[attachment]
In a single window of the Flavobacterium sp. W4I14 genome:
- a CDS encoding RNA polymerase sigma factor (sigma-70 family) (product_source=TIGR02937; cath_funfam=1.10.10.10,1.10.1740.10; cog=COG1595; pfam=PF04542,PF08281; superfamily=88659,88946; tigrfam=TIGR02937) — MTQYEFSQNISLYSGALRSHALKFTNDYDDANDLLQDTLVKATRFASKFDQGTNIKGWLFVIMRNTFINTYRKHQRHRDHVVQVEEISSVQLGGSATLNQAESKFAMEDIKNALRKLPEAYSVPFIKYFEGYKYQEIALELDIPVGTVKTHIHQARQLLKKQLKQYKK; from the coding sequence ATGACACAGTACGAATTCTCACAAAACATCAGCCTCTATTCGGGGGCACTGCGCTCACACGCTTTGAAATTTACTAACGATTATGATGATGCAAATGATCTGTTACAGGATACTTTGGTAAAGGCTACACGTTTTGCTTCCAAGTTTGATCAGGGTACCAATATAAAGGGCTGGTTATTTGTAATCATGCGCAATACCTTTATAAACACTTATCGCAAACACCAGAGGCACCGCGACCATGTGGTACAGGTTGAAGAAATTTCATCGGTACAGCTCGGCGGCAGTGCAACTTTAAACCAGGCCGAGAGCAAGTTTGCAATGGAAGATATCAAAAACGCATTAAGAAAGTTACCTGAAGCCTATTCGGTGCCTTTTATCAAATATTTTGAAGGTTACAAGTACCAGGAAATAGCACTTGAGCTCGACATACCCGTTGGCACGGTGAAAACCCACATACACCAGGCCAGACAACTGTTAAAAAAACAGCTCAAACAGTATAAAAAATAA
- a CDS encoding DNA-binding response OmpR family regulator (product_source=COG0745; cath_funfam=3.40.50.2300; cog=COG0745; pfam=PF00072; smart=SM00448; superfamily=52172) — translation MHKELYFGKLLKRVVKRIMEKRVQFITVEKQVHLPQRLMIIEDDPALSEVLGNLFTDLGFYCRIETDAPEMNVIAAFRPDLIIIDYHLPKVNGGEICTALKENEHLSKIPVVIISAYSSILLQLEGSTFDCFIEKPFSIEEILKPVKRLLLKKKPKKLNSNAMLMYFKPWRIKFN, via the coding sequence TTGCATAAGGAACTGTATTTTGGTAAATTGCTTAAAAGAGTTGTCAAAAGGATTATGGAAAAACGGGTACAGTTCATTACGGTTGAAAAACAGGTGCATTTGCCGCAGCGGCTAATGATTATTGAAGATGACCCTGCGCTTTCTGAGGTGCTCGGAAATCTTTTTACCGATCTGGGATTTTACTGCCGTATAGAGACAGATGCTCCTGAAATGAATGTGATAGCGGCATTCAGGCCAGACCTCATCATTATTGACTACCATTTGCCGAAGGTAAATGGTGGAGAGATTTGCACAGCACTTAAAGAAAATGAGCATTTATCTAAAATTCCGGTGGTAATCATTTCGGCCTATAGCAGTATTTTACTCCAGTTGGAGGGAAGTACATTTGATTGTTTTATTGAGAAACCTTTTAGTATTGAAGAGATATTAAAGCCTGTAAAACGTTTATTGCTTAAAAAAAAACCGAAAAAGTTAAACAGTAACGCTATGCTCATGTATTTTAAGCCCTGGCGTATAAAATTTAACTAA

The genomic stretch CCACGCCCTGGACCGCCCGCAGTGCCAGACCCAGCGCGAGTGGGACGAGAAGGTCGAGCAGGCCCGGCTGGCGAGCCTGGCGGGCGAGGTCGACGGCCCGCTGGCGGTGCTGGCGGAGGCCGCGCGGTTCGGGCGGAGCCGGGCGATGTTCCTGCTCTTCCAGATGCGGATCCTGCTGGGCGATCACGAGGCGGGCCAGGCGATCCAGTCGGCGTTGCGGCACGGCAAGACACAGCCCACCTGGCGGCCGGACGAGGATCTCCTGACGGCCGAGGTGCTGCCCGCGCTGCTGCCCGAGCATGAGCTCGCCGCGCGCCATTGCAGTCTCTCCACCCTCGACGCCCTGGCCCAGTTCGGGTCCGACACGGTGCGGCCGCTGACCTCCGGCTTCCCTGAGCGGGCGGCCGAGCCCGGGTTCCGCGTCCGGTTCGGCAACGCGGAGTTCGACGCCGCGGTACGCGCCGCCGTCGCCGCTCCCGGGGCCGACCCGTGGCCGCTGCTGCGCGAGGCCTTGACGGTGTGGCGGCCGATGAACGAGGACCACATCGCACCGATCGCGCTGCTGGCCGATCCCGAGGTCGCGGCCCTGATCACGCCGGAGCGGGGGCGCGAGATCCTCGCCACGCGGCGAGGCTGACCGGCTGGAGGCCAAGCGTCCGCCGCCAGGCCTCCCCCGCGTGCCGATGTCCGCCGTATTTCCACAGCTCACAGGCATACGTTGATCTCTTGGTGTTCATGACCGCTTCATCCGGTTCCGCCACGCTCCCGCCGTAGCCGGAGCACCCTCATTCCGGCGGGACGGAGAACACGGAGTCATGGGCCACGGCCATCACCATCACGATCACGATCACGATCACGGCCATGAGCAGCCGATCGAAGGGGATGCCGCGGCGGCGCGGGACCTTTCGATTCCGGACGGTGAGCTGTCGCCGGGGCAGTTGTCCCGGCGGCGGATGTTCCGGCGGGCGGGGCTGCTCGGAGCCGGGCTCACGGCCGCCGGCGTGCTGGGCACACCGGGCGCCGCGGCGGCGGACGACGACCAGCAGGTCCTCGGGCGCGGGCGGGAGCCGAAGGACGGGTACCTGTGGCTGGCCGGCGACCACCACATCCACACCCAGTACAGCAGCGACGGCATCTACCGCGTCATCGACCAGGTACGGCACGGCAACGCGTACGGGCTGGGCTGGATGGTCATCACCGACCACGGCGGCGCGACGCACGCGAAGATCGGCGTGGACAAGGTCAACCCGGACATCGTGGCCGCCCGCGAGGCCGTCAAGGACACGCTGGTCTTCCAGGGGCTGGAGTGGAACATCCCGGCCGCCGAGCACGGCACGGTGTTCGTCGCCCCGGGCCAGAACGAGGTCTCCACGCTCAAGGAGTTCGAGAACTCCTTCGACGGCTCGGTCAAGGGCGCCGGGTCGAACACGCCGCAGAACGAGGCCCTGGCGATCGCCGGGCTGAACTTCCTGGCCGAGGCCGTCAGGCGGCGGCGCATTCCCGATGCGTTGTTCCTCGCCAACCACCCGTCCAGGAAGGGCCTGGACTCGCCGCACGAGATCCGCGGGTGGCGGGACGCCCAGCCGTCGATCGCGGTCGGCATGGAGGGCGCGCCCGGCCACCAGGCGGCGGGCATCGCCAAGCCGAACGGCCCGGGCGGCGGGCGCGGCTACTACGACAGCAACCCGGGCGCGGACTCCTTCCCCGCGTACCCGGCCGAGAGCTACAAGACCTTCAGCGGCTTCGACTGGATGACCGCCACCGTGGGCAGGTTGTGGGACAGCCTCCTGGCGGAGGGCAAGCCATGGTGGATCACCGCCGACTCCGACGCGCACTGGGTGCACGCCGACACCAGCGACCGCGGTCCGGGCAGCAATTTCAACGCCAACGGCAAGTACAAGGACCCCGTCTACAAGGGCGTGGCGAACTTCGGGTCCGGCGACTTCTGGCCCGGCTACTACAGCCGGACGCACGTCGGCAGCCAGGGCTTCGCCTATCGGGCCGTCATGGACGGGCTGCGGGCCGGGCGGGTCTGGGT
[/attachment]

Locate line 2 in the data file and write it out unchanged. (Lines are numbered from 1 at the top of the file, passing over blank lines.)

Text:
- a CDS encoding RNA polymerase sigma factor (sigma-70 family) (product_source=TIGR02937; cath_funfam=1.10.10.10,1.10.1740.10; cog=COG1595; pfam=PF04542,PF08281; superfamily=88659,88946; tigrfam=TIGR02937) — MTQYEFSQNISLYSGALRSHALKFTNDYDDANDLLQDTLVKATRFASKFDQGTNIKGWLFVIMRNTFINTYRKHQRHRDHVVQVEEISSVQLGGSATLNQAESKFAMEDIKNALRKLPEAYSVPFIKYFEGYKYQEIALELDIPVGTVKTHIHQARQLLKKQLKQYKK; from the coding sequence ATGACACAGTACGAATTCTCACAAAACATCAGCCTCTATTCGGGGGCACTGCGCTCACACGCTTTGAAATTTACTAACGATTATGATGATGCAAATGATCTGTTACAGGATACTTTGGTAAAGGCTACACGTTTTGCTTCCAAGTTTGATCAGGGTACCAATATAAAGGGCTGGTTATTTGTAATCATGCGCAATACCTTTATAAACACTTATCGCAAACACCAGAGGCACCGCGACCATGTGGTACAGGTTGAAGAAATTTCATCGGTACAGCTCGGCGGCAGTGCAACTTTAAACCAGGCCGAGAGCAAGTTTGCAATGGAAGATATCAAAAACGCATTAAGAAAGTTACCTGAAGCCTATTCGGTGCCTTTTATCAAATATTTTGAAGGTTACAAGTACCAGGAAATAGCACTTGAGCTCGACATACCCGTTGGCACGGTGAAAACCCACATACACCAGGCCAGACAACTGTTAAAAAAACAGCTCAAACAGTATAAAAAATAA